Tuesday, January 10, 2017

Election infrastructure is critical to insure a valid election. But, the problem of "One Voter, One Vote" is also in critical need of identifying as a valid concern that would require a re-evaluation of the Electoral College.

If the country is ever suppose to move forward with a majority vote, there needs to be a cyber security infrastructure that is closed to the internet. The "One Voter, One Vote" concept would require a dedicated polling frequency with enough protection to insure a valid vote. The country wants to move to a "One Voter, One Vote" and it should be considered. The only way to secure such an infrastructure is to license a company such as Apple to create a definitive security with rotating encryption software to prevent hacking. 

Additionally, a re-evaluation of the two party system should ensue and provide secure cyber for their parties.

After all that is completed, costing billions and there are still vulnerabilities, then a change in strategy has to conducted rolling back any and all computer related election platforms. FAX machines have yet to prove an infrastructure risk and hard wired telephones have proven to be safe and secure with only a court order to qualify a wiretap.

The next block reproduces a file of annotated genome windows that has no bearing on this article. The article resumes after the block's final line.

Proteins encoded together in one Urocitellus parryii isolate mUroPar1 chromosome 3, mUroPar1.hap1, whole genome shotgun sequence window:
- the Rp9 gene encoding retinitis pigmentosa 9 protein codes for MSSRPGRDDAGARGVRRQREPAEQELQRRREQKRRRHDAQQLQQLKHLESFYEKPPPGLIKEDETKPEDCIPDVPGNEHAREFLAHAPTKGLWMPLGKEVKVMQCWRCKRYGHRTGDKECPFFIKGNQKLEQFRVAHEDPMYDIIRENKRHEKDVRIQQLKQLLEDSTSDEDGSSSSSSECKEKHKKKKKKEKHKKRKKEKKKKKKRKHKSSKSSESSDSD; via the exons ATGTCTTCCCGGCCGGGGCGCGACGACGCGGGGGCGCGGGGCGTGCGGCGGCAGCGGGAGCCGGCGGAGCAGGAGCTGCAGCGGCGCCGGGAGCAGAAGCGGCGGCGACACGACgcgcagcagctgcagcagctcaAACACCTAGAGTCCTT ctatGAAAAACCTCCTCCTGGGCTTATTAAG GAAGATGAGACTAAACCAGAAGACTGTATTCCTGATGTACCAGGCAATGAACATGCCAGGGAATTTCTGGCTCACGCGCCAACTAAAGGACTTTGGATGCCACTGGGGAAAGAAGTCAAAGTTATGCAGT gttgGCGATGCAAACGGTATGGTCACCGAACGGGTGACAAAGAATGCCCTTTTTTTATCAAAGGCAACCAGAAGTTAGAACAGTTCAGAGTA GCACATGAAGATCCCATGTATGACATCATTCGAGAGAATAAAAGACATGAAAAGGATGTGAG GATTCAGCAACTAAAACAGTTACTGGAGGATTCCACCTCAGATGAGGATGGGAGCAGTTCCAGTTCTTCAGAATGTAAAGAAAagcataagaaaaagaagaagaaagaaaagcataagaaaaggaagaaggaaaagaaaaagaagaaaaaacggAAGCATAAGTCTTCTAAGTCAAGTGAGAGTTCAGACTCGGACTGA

As a matter of fact, the smaller parties should consider taking an approach that limits their security to FAX and hard wired infrastructure. Party internet cites can be for information only, except, for donations which are a matter of convenience of the citizen. After this election I would think any serious candidate would replace any type of electronic communication or be considered unpatriotic.

9 January 2017
By Scott Nicholas

Homeland Security Secretary Jeh Johnson (click here) has said election infrastructure should be recognized as a subsector of the existing government facilities critical infrastructure sector and be a priority for cybersecurity assistance and protection.
Johnson wrote in a blog post published Friday such determination will add election infrastructure, including centralized vote tabulations locations, communications technologies, polling places and storage facilities, as a priority on the National Infrastructure Protection Plan.
“Now more than ever, it is important that we offer our assistance to state and local election officials in the cybersecurity of their systems,” said Johnson.
“Election infrastructure is vital to our national interests, and cyber attacks on this country are becoming more sophisticated, and bad cyber actors — ranging from nation states, cyber criminals and hacktivists — are becoming more sophisticated and dangerous.”
The post noted that there are currently 16 critical infrastructure sectors that include 20 subsectors which may ask for cybersecurity assistance from the Department of Homeland Security including commercial facilities, communications, emergency services and information technology.